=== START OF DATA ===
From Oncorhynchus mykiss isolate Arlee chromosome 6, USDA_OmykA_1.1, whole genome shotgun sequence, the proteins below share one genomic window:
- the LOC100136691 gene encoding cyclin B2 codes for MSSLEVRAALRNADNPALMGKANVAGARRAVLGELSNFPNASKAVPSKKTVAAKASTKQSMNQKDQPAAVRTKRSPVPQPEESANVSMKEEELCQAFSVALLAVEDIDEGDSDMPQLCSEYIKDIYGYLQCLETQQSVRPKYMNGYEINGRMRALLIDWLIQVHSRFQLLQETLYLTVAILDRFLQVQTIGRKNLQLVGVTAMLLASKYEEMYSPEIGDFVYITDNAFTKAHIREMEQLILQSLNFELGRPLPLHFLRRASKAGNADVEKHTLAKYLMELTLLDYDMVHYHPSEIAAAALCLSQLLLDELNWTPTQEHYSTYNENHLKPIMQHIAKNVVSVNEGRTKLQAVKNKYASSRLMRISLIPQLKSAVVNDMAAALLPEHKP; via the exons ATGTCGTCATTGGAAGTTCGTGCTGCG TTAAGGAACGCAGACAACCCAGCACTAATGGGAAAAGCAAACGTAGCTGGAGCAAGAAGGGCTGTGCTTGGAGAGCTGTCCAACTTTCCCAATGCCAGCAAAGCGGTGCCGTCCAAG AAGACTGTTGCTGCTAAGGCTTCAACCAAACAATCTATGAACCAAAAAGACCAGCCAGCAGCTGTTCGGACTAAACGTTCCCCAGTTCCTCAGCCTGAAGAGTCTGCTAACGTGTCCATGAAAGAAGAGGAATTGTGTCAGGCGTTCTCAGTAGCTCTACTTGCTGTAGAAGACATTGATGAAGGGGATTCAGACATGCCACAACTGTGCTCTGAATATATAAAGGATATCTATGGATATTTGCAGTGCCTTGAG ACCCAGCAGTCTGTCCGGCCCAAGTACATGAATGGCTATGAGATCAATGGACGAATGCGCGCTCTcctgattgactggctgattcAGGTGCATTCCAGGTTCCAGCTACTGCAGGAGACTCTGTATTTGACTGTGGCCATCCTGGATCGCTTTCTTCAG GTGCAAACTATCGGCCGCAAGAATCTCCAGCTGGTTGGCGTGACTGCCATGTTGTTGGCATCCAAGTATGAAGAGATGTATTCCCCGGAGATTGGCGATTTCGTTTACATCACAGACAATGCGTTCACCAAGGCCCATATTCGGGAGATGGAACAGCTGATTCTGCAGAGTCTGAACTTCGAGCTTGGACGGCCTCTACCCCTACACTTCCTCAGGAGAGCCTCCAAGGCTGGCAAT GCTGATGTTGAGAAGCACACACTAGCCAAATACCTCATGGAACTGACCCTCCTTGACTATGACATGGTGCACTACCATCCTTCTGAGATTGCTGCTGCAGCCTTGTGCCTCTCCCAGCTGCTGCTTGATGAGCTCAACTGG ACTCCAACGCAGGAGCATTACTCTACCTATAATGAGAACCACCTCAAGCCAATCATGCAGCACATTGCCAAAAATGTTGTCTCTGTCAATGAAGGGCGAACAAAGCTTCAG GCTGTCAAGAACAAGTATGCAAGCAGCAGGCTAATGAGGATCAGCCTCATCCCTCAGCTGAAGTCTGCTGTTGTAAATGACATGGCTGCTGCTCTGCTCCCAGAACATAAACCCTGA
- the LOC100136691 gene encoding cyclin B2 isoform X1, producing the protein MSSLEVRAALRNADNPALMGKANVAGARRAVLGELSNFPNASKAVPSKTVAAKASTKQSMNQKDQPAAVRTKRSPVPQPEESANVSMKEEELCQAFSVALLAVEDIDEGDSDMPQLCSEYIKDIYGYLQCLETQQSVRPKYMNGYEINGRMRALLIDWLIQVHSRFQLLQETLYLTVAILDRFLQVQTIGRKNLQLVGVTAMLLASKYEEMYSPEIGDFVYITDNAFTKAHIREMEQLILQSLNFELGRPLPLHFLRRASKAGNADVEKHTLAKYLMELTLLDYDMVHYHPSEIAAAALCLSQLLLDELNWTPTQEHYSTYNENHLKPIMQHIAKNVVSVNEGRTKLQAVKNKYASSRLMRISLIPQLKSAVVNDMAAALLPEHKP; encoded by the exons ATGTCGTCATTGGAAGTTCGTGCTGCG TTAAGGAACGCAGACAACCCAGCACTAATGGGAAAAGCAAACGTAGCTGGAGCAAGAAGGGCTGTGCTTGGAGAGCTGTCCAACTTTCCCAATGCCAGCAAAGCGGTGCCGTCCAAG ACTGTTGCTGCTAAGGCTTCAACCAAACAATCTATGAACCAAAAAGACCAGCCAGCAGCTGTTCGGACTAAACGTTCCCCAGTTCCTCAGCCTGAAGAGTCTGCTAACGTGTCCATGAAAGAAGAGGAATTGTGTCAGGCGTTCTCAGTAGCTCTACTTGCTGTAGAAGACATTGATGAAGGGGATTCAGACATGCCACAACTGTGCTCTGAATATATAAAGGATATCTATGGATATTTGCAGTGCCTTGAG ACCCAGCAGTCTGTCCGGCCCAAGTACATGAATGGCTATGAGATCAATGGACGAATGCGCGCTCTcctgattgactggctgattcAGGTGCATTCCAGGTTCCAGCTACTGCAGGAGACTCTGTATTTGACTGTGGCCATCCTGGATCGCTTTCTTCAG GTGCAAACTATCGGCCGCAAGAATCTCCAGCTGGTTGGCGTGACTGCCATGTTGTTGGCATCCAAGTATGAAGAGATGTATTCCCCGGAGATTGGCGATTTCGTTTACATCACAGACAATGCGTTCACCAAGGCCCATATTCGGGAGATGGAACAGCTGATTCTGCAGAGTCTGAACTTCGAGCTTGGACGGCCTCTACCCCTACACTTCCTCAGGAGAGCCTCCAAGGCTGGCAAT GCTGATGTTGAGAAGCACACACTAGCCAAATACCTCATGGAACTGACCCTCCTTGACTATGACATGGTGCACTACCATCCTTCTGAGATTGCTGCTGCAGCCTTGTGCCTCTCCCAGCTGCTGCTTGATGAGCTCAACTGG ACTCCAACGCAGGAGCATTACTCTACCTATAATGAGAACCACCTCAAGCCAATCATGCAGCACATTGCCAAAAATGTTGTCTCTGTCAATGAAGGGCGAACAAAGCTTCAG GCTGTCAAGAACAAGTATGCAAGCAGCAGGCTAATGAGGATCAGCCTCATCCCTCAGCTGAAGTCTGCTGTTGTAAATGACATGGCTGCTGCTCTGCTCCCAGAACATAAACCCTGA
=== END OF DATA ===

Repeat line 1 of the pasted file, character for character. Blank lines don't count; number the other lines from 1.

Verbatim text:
From Oncorhynchus mykiss isolate Arlee chromosome 6, USDA_OmykA_1.1, whole genome shotgun sequence, the proteins below share one genomic window: